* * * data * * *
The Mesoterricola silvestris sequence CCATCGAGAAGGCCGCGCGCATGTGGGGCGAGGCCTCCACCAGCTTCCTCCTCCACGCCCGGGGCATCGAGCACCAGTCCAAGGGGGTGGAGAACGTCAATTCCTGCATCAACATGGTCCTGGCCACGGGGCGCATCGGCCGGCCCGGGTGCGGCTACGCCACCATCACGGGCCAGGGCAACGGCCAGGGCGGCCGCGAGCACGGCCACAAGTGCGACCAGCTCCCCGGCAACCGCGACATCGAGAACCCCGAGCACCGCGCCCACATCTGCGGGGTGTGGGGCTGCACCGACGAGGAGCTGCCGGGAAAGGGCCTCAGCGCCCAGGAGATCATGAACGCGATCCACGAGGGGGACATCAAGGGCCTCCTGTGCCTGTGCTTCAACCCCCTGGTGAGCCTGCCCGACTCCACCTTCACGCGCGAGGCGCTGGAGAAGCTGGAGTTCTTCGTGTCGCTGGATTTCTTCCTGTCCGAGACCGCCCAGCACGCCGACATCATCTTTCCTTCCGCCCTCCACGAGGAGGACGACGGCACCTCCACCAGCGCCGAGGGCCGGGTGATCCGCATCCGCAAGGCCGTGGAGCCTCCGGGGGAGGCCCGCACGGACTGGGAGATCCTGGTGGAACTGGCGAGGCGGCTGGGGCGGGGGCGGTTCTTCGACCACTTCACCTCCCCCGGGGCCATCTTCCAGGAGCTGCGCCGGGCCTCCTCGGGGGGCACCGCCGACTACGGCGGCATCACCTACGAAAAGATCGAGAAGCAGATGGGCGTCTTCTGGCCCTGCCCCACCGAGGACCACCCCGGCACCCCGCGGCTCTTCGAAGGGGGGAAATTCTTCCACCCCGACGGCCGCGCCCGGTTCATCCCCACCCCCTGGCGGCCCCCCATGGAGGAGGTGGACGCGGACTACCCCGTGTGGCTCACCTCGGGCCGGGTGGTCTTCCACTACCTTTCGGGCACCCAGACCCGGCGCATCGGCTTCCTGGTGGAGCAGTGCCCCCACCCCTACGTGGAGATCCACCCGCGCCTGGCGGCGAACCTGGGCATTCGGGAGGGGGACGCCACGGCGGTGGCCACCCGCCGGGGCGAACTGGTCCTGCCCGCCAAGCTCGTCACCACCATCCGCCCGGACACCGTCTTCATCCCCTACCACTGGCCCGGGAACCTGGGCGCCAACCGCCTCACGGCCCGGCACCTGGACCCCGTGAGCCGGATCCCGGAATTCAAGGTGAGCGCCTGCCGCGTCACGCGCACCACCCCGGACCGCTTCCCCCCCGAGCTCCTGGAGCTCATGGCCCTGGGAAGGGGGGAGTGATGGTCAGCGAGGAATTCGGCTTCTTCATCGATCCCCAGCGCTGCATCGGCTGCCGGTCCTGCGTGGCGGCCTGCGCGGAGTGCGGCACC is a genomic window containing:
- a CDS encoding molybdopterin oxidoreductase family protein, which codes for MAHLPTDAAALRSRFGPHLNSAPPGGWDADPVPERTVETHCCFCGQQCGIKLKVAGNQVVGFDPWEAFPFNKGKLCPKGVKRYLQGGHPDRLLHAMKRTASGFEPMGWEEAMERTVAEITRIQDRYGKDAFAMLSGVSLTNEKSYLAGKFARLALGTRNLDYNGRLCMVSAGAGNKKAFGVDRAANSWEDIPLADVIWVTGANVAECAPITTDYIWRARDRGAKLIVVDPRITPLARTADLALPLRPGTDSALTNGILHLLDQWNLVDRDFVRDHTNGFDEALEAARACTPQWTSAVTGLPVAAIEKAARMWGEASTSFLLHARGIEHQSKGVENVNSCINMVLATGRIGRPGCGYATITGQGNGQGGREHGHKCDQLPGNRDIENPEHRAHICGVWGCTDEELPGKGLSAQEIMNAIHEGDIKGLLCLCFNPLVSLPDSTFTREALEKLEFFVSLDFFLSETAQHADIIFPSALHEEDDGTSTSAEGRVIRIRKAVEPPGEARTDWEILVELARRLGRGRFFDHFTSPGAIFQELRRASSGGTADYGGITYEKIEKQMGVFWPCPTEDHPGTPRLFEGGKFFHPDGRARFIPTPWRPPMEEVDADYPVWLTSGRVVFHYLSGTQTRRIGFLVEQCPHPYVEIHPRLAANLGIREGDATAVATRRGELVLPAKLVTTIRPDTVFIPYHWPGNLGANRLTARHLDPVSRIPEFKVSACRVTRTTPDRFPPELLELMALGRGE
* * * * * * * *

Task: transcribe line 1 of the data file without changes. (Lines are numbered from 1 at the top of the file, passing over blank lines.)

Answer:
The Mesoterricola silvestris sequence CCATCGAGAAGGCCGCGCGCATGTGGGGCGAGGCCTCCACCAGCTTCCTCCTCCACGCCCGGGGCATCGAGCACCAGTCCAAGGGGGTGGAGAACGTCAATTCCTGCATCAACATGGTCCTGGCCACGGGGCGCATCGGCCGGCCCGGGTGCGGCTACGCCACCATCACGGGCCAGGGCAACGGCCAGGGCGGCCGCGAGCACGGCCACAAGTGCGACCAGCTCCCCGGCAACCGCGACATCGAGAACCCCGAGCACCGCGCCCACATCTGCGGGGTGTGGGGCTGCACCGACGAGGAGCTGCCGGGAAAGGGCCTCAGCGCCCAGGAGATCATGAACGCGATCCACGAGGGGGACATCAAGGGCCTCCTGTGCCTGTGCTTCAACCCCCTGGTGAGCCTGCCCGACTCCACCTTCACGCGCGAGGCGCTGGAGAAGCTGGAGTTCTTCGTGTCGCTGGATTTCTTCCTGTCCGAGACCGCCCAGCACGCCGACATCATCTTTCCTTCCGCCCTCCACGAGGAGGACGACGGCACCTCCACCAGCGCCGAGGGCCGGGTGATCCGCATCCGCAAGGCCGTGGAGCCTCCGGGGGAGGCCCGCACGGACTGGGAGATCCTGGTGGAACTGGCGAGGCGGCTGGGGCGGGGGCGGTTCTTCGACCACTTCACCTCCCCCGGGGCCATCTTCCAGGAGCTGCGCCGGGCCTCCTCGGGGGGCACCGCCGACTACGGCGGCATCACCTACGAAAAGATCGAGAAGCAGATGGGCGTCTTCTGGCCCTGCCCCACCGAGGACCACCCCGGCACCCCGCGGCTCTTCGAAGGGGGGAAATTCTTCCACCCCGACGGCCGCGCCCGGTTCATCCCCACCCCCTGGCGGCCCCCCATGGAGGAGGTGGACGCGGACTACCCCGTGTGGCTCACCTCGGGCCGGGTGGTCTTCCACTACCTTTCGGGCACCCAGACCCGGCGCATCGGCTTCCTGGTGGAGCAGTGCCCCCACCCCTACGTGGAGATCCACCCGCGCCTGGCGGCGAACCTGGGCATTCGGGAGGGGGACGCCACGGCGGTGGCCACCCGCCGGGGCGAACTGGTCCTGCCCGCCAAGCTCGTCACCACCATCCGCCCGGACACCGTCTTCATCCCCTACCACTGGCCCGGGAACCTGGGCGCCAACCGCCTCACGGCCCGGCACCTGGACCCCGTGAGCCGGATCCCGGAATTCAAGGTGAGCGCCTGCCGCGTCACGCGCACCACCCCGGACCGCTTCCCCCCCGAGCTCCTGGAGCTCATGGCCCTGGGAAGGGGGGAGTGATGGTCAGCGAGGAATTCGGCTTCTTCATCGATCCCCAGCGCTGCATCGGCTGCCGGTCCTGCGTGGCGGCCTGCGCGGAGTGCGGCACC is a genomic window containing: